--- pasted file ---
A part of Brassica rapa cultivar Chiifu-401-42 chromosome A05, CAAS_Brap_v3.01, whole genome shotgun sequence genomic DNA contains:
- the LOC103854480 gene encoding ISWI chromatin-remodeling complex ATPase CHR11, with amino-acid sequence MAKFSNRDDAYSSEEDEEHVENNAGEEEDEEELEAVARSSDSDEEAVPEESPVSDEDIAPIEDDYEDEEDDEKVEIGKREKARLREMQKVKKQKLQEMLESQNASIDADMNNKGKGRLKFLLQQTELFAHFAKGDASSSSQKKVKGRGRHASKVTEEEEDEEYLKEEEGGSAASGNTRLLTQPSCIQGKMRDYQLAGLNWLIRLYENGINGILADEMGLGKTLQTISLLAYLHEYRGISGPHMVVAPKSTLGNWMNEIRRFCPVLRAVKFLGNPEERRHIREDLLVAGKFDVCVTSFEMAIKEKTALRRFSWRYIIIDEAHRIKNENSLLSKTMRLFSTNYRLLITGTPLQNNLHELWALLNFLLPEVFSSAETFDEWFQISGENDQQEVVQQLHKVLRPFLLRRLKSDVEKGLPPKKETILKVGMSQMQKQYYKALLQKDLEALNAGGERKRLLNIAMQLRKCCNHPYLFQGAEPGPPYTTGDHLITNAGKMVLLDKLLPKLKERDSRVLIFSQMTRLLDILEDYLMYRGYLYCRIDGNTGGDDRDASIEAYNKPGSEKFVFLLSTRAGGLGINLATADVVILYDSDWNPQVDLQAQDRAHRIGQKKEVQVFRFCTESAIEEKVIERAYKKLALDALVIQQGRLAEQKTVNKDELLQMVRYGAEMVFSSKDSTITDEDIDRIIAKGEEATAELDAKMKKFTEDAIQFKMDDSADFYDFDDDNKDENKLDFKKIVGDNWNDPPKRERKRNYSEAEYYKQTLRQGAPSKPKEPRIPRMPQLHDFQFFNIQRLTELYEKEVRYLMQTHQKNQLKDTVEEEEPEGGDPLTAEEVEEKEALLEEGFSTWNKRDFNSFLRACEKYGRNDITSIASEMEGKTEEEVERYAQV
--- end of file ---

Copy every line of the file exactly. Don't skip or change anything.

A part of Brassica rapa cultivar Chiifu-401-42 chromosome A05, CAAS_Brap_v3.01, whole genome shotgun sequence genomic DNA contains:
- the LOC103854480 gene encoding ISWI chromatin-remodeling complex ATPase CHR11, with amino-acid sequence MAKFSNRDDAYSSEEDEEHVENNAGEEEDEEELEAVARSSDSDEEAVPEESPVSDEDIAPIEDDYEDEEDDEKVEIGKREKARLREMQKVKKQKLQEMLESQNASIDADMNNKGKGRLKFLLQQTELFAHFAKGDASSSSQKKVKGRGRHASKVTEEEEDEEYLKEEEGGSAASGNTRLLTQPSCIQGKMRDYQLAGLNWLIRLYENGINGILADEMGLGKTLQTISLLAYLHEYRGISGPHMVVAPKSTLGNWMNEIRRFCPVLRAVKFLGNPEERRHIREDLLVAGKFDVCVTSFEMAIKEKTALRRFSWRYIIIDEAHRIKNENSLLSKTMRLFSTNYRLLITGTPLQNNLHELWALLNFLLPEVFSSAETFDEWFQISGENDQQEVVQQLHKVLRPFLLRRLKSDVEKGLPPKKETILKVGMSQMQKQYYKALLQKDLEALNAGGERKRLLNIAMQLRKCCNHPYLFQGAEPGPPYTTGDHLITNAGKMVLLDKLLPKLKERDSRVLIFSQMTRLLDILEDYLMYRGYLYCRIDGNTGGDDRDASIEAYNKPGSEKFVFLLSTRAGGLGINLATADVVILYDSDWNPQVDLQAQDRAHRIGQKKEVQVFRFCTESAIEEKVIERAYKKLALDALVIQQGRLAEQKTVNKDELLQMVRYGAEMVFSSKDSTITDEDIDRIIAKGEEATAELDAKMKKFTEDAIQFKMDDSADFYDFDDDNKDENKLDFKKIVGDNWNDPPKRERKRNYSEAEYYKQTLRQGAPSKPKEPRIPRMPQLHDFQFFNIQRLTELYEKEVRYLMQTHQKNQLKDTVEEEEPEGGDPLTAEEVEEKEALLEEGFSTWNKRDFNSFLRACEKYGRNDITSIASEMEGKTEEEVERYAQV